LI Yong, Director-General of UNIDO and Co-chair of GMIS, said the pandemic had created a wider understanding of our level of global interdependency and the link between supply chains and society: “Seldom has the general public been more aware of how closely interwoven international supply chains are, how much we depend on them for everyday goods and services, or how the “global” affects the manufacturing sector almost as much as the local.

“In these extraordinary times, a sense of clarity is more important than ever. The Fourth Industrial Revolution will not only impact on the factory floor, but also across society. No matter how influential, no one actor can control this phenomenon alone. We can only hope to shape an inclusive and sustainable 4IR through building strong multi-stakeholder partnerships with representatives of national governments, multilateral organisations, the private sector, the research community, and civil society.”

H.E. Denis Manturov, Minister of Industry and Trade of the Russian Federation, called for a revision of global trade systems. He said: “Today, we should completely revise the approaches defining our industrial and commercial ties. Initiatives that were considered long-term priorities should be launched urgently. In order to minimise the negative impact of the pandemic, and get back on track for sustainable development it is necessary to increase transparency of the trade regimes, and to lower tariff and non-tariff barriers to trade.”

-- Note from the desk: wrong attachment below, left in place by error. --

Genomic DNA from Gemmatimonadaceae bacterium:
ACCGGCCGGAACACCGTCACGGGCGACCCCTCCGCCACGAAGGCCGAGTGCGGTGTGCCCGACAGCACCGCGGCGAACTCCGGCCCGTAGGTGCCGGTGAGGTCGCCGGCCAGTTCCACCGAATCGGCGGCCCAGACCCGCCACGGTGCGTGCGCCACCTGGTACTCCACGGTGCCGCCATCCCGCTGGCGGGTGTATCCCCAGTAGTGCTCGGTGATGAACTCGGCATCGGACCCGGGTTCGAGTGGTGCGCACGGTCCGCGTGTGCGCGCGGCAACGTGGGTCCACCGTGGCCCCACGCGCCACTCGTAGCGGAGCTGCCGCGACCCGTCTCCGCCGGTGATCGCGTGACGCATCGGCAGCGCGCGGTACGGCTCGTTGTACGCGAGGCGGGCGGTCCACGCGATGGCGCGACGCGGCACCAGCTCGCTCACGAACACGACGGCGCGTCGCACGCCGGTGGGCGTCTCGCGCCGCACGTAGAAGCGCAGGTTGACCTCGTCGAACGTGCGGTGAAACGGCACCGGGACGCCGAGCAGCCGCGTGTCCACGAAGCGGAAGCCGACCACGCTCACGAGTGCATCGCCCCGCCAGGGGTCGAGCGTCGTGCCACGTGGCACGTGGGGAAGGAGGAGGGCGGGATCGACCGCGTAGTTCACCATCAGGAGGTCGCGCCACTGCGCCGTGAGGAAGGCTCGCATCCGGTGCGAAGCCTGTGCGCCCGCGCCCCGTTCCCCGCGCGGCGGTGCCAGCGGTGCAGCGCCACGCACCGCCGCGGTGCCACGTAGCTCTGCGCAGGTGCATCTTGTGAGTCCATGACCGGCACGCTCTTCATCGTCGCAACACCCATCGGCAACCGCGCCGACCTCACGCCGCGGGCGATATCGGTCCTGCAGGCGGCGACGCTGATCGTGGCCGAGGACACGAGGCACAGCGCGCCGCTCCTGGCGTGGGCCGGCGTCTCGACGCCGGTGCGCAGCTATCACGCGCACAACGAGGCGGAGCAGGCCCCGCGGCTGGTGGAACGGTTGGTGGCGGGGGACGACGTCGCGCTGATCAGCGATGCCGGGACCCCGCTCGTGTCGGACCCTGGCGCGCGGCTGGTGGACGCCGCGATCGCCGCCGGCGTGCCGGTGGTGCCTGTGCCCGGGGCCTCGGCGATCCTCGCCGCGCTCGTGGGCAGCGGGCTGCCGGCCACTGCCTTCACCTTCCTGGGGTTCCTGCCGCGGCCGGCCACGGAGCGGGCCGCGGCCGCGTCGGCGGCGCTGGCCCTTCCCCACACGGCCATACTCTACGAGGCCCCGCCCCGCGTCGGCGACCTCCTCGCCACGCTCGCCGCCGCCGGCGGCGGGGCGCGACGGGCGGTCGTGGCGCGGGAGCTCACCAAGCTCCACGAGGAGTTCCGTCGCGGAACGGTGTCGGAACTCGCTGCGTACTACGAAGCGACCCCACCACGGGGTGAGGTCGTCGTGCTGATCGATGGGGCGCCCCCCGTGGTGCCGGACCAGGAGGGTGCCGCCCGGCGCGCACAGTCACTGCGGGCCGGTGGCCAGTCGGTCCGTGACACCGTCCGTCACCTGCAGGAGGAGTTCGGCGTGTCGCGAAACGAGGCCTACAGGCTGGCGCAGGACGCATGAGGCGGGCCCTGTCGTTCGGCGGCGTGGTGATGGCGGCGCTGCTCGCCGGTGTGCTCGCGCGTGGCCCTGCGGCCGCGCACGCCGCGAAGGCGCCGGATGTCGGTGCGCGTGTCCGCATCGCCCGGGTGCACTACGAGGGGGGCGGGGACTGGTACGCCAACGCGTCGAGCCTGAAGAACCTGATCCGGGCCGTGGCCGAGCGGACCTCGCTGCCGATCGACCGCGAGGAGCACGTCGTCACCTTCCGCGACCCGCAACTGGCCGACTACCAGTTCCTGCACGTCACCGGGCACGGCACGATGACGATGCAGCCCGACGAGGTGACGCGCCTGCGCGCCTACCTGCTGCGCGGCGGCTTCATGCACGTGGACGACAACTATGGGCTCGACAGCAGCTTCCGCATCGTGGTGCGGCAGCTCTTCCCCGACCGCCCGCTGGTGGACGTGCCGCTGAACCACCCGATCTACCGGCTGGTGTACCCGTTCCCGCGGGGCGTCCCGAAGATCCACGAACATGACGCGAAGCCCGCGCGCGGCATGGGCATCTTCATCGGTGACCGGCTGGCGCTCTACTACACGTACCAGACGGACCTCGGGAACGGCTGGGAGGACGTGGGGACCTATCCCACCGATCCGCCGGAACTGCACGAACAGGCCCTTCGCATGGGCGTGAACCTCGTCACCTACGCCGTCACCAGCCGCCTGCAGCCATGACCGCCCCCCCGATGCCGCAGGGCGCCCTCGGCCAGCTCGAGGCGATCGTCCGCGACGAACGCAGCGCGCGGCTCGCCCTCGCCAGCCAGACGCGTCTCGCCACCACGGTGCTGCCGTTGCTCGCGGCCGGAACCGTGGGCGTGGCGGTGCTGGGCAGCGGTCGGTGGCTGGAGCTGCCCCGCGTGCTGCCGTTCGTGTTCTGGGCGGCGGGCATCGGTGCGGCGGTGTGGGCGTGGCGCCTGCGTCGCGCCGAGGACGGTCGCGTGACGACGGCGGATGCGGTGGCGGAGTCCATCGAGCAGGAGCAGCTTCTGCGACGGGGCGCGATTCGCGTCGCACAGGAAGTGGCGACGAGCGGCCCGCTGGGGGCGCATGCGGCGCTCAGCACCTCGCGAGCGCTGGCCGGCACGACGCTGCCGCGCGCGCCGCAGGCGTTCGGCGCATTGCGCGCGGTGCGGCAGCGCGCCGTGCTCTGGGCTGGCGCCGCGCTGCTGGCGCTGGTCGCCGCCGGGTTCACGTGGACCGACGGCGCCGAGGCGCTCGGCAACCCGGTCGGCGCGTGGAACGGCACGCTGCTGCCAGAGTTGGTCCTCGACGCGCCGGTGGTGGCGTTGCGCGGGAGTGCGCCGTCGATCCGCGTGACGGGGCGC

Badr Al Olama, Head of the Organising Committee for the Global Manufacturing and Industrialisation Summit (GMIS), delivered a keynote speech calling for collaboration, and for nations to pause and consider the opportunity the pandemic has provided to reassess priorities. He said: “The crisis has turned our attention from distant horizons to closer surroundings, serving as a timely reminder of the importance of cultivating local and regional markets, and magnifying the need for more agile, more responsive and more resilient value chains. It has also led to heavy changes and drastic shifts in industrial operations, which may very well be the beginning of a new, hybrid, reality that will further blur the lines between physical and virtual activities.

“As challenging as this new reality may seem for most of us in the manufacturing sector, coupled by the geopolitical shifts and protectionist sentiments that have overwhelmed us in recent years, we must strike a sensible balance between having efficient and competitive supply chains whilst also securing necessary and flexible local capacity.”
The Global Manufacturing and Industrialisation Summit (GMIS), a joint initiative by the United Arab Emirates and the United Nations Industrial Development Organization (UNIDO). The third edition of the Summit (#GMIS2020) is being held under the theme – Glocalisation: Towards Sustainable and Inclusive Global Value Chains.

Discussions will focus on the major issues facing the manufacturing sector and will explore how the adoption of 4IR technologies, localising production capabilities and capacity building, and spreading inclusive and sustainable development will all be critical to the future of global value chains. The Summit will also hold five working group sessions gathering a cross-section of experts from world-leading organisations to discuss the challenges and opportunities related to promoting the role of women in manufacturing; enhancing industrial safety and security; advancing the decarbonisation of industry; developing future leaders of industry; and setting up an Inclusive and Sustainable Industrial Performance (ISID) Index that helps measure the Environmental, Social, and Corporate Governance (ESG) performance of public and private sector entities.